Scientists Discover Why Exercise Makes You Smarter
Researchers have found an exercise-induced molecule that improves cognition.
Posted October 11, 2013
Researchers have known for decades that aerobic exercise is good for the human brain. In a breakthrough discovery, scientists have now honed in on a specific molecule called irisin that is produced in the brain during endurance exercise through a chain reaction. Irisin is believed to have neuroprotective effects. Researchers were also able to artificially increase the levels of irisin in the blood which activated genes involved in learning and memory.
Through experiments conducted on mice, investigators led by Dr. Bruce Spiegelman of the Dana-Farber Cancer Institute and Harvard Medical School found that a molecule called FNDC5 and its byproduct, irisin, become elevated in the brain through endurance exercise.
The team also found that raising levels of irisin in the circulation caused the molecule to cross the blood brain barrier, which then increased the expression of BDNF (brain-derived neurotrophic factor) and activated genes involved in cognition. On the other hand, mice genetically altered to have low irisin levels in the brain had reduced levels of BDNF.
Exercise Boosts Mood and Cognition at a Neural Level
Increasing BDNF has long been known to stimulate neurogenesis (the growth of new neurons) in anyone who does regular aerobic exercise. On pages 97-98 of The Athlete’s Way I write: “According to Ronald Duman, Ph.D. at Yale University, chronic stress, anxiety, and depression have been linked to atrophy or loss of neurons, and exercise has been linked to the growth of new neurons. The primary hormone triggered during the degeneration of neurons seems to be cortisol, which appears to shrink the hippocampus, our memory hub."
Justin Rhodes, Ph.D, a neuroscientist at Oregon Health and Science University in Portland found, “BDNF helps support and strengthen synapses in the brain. We find exercise greatly activates the hippocampus and grows more neurons there. In fact, the BDNF concentration in active mice increased as much as 171% after seven nights of wheel running. The more running, the more BDNF”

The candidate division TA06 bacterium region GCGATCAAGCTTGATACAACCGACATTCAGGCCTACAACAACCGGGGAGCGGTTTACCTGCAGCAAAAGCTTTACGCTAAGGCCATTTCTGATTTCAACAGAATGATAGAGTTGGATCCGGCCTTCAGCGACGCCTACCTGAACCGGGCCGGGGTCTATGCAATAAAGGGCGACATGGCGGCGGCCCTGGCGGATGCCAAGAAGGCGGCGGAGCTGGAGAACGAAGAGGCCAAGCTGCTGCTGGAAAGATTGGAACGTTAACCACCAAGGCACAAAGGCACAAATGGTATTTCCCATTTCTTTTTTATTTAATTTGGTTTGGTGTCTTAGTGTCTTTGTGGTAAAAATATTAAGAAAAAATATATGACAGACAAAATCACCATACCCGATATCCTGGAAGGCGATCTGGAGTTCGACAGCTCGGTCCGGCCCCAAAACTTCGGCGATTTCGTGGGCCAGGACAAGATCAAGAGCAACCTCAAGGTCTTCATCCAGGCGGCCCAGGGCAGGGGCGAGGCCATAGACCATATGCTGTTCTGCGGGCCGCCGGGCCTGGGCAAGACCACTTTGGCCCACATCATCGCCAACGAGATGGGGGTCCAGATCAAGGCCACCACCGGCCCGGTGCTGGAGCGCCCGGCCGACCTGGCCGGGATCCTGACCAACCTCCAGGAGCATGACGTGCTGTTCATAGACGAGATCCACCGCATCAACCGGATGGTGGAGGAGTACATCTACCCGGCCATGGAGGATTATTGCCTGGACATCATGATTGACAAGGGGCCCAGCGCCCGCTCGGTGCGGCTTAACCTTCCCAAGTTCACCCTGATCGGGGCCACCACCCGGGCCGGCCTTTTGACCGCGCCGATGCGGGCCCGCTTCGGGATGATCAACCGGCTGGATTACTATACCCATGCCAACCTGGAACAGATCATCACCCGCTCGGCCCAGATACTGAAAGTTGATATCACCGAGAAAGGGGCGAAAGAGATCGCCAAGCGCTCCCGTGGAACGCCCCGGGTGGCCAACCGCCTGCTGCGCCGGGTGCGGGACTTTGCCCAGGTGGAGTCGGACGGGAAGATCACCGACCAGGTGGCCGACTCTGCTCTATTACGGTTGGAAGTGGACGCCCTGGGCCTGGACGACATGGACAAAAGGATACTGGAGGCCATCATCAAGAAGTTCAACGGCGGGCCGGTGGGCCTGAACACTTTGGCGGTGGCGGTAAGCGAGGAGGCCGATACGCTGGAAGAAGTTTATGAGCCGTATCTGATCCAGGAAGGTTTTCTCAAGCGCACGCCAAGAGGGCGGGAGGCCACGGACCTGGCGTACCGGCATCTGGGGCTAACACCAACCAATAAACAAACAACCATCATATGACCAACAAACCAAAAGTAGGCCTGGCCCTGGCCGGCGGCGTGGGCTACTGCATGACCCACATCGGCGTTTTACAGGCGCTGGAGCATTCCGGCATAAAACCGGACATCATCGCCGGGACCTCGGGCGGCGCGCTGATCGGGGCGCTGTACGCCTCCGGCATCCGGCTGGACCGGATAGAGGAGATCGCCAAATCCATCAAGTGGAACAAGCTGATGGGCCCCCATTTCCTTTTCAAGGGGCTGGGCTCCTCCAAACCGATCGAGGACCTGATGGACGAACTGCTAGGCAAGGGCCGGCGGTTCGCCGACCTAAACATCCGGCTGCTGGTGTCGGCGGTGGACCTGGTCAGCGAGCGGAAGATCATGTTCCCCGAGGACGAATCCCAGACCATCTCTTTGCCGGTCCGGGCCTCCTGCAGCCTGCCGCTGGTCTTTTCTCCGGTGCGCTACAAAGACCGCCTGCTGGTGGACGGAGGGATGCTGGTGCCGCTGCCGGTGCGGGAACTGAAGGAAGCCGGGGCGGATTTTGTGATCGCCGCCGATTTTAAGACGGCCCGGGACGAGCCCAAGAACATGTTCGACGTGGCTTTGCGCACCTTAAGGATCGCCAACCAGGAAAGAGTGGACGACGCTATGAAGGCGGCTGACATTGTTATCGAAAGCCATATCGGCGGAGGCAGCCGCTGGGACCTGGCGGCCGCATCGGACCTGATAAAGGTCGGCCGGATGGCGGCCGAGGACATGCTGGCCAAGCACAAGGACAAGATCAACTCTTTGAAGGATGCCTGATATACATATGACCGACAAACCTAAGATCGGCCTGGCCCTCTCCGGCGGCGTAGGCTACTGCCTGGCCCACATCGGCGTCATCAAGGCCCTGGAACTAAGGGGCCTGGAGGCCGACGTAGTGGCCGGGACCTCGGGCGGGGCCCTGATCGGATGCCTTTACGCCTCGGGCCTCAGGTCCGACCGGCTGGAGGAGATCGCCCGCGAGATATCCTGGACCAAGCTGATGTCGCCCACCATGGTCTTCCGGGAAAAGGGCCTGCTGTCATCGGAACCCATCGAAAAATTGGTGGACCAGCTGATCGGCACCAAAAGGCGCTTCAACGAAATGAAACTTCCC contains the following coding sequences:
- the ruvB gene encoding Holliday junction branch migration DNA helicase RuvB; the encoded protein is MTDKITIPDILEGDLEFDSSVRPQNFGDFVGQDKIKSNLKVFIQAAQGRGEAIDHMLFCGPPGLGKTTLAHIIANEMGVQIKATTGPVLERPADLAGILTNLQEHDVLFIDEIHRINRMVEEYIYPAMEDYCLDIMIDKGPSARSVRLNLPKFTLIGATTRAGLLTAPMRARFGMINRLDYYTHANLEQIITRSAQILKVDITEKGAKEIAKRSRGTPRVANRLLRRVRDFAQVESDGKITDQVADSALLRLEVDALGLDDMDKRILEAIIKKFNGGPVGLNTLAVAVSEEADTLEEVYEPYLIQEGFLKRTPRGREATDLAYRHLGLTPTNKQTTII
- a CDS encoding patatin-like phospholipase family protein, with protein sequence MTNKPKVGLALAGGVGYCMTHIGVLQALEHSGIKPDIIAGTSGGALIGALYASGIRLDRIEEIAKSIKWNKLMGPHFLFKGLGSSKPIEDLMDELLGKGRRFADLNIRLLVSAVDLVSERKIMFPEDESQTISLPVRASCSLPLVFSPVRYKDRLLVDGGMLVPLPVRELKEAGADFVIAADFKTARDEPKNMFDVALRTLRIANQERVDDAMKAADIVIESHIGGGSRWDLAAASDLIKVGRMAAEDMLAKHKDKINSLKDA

But there is an important caveat—the benefits of BDNF can max out and backfire if you overdo it. Rhodes found that the ultra-endurance mice who ran all day and night ultimately became terrible at navigating a maze. His research discovered that the best performing mice tended to run two or three miles a night, which I think is probably the perfect average amount of ‘endurance’ for humans, too. As an ultra-runner, Dr. Rhodes’ research played a big role in persuading me to lower my distances a few years ago. Now I like to run at a ‘tonic level’ of mid-level endurance distances.
Conclusion: Exercise starts a chain reaction that improves brain health.
This research may be useful for designing drugs that utilize this exercise-induced molecule to guard against neurodegenerative diseases. These drugs could improve cognition in the aging population or anyone who is unable to workout at an endurance level. "Our results indicate that FNDC5/irisin has the ability control a very important neuroprotective pathway in the brain," concludes Dr. Spiegelman.
The researchers are planning more research designed to create a stable form of the irisin protein that that may someday augment the brain's natural anti-degeneration pathways in people who are unable to exercise regularly.
In the meantime, if you are able to incorporate some aerobic exercise into your daily lifestyle choices, you can live drug-free and improve your brain health by producing irisin. The discovery of the molecule irisin adds one more reason we should all try to make some type of aerobic exercise a part of our daily routine most days of the week.